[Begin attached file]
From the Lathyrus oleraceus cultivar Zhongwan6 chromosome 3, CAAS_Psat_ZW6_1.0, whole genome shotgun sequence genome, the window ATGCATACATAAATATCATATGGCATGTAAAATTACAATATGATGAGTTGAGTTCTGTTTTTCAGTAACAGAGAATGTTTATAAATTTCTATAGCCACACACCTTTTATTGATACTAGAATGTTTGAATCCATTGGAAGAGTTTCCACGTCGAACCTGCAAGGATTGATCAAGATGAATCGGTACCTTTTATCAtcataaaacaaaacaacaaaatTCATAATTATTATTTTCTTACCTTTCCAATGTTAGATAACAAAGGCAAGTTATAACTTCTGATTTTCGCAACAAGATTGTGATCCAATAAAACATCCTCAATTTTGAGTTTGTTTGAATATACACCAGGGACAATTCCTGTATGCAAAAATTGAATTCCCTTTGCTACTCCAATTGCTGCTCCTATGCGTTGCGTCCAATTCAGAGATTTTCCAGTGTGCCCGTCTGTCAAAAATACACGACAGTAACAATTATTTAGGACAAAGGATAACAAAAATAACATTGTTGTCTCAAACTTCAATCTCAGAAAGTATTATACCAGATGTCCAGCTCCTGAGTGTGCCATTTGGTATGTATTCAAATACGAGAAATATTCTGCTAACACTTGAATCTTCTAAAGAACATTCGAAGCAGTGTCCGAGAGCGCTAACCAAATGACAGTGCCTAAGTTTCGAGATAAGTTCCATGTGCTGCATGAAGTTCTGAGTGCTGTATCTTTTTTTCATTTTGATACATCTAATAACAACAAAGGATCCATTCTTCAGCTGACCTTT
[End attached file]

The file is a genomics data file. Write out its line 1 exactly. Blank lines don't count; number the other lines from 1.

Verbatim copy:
From the Lathyrus oleraceus cultivar Zhongwan6 chromosome 3, CAAS_Psat_ZW6_1.0, whole genome shotgun sequence genome, the window ATGCATACATAAATATCATATGGCATGTAAAATTACAATATGATGAGTTGAGTTCTGTTTTTCAGTAACAGAGAATGTTTATAAATTTCTATAGCCACACACCTTTTATTGATACTAGAATGTTTGAATCCATTGGAAGAGTTTCCACGTCGAACCTGCAAGGATTGATCAAGATGAATCGGTACCTTTTATCAtcataaaacaaaacaacaaaatTCATAATTATTATTTTCTTACCTTTCCAATGTTAGATAACAAAGGCAAGTTATAACTTCTGATTTTCGCAACAAGATTGTGATCCAATAAAACATCCTCAATTTTGAGTTTGTTTGAATATACACCAGGGACAATTCCTGTATGCAAAAATTGAATTCCCTTTGCTACTCCAATTGCTGCTCCTATGCGTTGCGTCCAATTCAGAGATTTTCCAGTGTGCCCGTCTGTCAAAAATACACGACAGTAACAATTATTTAGGACAAAGGATAACAAAAATAACATTGTTGTCTCAAACTTCAATCTCAGAAAGTATTATACCAGATGTCCAGCTCCTGAGTGTGCCATTTGGTATGTATTCAAATACGAGAAATATTCTGCTAACACTTGAATCTTCTAAAGAACATTCGAAGCAGTGTCCGAGAGCGCTAACCAAATGACAGTGCCTAAGTTTCGAGATAAGTTCCATGTGCTGCATGAAGTTCTGAGTGCTGTATCTTTTTTTCATTTTGATACATCTAATAACAACAAAGGATCCATTCTTCAGCTGACCTTT